My name is Arden Anderson. I’m from Nashville, Tennessee, and I have an accent.

Arden: I am Tennessean, born and raised, and for the most part, I love my home. I grew up backpacking through the lush forests of Tennessee wilderness. I vacationed in cabins that perched on foggy Appalachian mountaintops. Over time, I even developed a serious appreciation for bluegrass and two-step dancing, and would go with my friends to the veteran’s bar once a week for two-step Tuesday.

[bluegrass music begins]

The Southern drawl and Tennessee twang reign supreme where I am from, and my entire family lives in the South. When we all get together for reunions or day trips, you can hear the drawn-out, lazy syllables, and the occasional “bless your heart,” or “I’ll be damned.” So you can imagine my surprise when I introduced myself to my journalism professor for the first time and she told me that I didn’t have a Southern accent! That encounter developed into questions I had about my accent and my family. Why did my accent change when I was in Evanston? Was I eventually going to lose my Southern accent? Would I no longer sound like the rest of my family?

When I am in Nashville and around my family, my accent promptly reveals itself, and it’s deeper than most of my hometown friends’. This is because my mom, Kristen, filled my childhood with split vowels and substituted consonants.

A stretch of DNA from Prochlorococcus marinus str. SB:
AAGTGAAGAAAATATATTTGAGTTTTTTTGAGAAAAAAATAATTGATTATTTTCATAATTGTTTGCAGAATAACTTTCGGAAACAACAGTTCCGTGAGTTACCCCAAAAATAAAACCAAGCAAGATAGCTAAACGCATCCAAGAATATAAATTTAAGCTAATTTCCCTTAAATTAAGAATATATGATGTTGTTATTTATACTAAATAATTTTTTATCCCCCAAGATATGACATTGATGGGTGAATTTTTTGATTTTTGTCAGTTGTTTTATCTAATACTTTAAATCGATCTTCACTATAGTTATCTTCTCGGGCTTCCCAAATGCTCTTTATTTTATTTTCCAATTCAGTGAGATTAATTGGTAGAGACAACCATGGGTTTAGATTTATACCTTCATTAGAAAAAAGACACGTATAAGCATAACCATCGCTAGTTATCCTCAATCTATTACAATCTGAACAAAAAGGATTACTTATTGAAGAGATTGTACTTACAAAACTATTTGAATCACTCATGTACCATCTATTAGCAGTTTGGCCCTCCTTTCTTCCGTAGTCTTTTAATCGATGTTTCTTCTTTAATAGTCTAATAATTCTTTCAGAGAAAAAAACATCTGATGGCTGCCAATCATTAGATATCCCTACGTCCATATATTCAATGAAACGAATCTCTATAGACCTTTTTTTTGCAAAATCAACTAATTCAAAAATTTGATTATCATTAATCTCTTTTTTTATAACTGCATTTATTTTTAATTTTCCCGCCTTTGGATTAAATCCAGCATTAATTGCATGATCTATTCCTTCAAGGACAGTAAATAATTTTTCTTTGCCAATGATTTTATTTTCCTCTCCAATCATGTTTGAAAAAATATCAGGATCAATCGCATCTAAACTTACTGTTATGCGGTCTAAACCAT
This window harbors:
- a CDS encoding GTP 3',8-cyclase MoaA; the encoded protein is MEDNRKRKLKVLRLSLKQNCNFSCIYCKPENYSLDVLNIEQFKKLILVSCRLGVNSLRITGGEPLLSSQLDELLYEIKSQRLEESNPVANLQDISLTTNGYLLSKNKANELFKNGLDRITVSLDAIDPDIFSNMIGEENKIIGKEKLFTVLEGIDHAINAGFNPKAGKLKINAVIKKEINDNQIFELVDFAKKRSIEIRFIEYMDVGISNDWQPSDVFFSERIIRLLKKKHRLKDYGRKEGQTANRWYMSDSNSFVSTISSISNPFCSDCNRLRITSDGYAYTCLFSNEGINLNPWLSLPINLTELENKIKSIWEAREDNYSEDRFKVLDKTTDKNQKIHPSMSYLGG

Kristen: East Tennessee can have a more Appalachia kind of nasal ton. It’s a lot more kind of in the back of your throat. Kind of more like “you-uns.”

The East Tennessee accent that I grew up with is rooted in small Appalachian communities in rural Tennessee, while the Appalachian mountains themselves stretch all the way from the southern tip of New York state to northern Alabama. The mountains create the perfect isolation for a very specific type of dialect, which combines with some Southern traditions to create my mom’s accent.

My mother was strongly influenced by her family as she grew up on the border of these mountains. She took trips to her dad’s family farm in Dickson, Tennessee every summer. The farmhouse there had a stand-up piano, an outhouse, and an entire wall of Reader’s Digest condensed books. My mom spent hours thumbing through the well-worn pages, getting her first introduction to the classic literature that she loves today.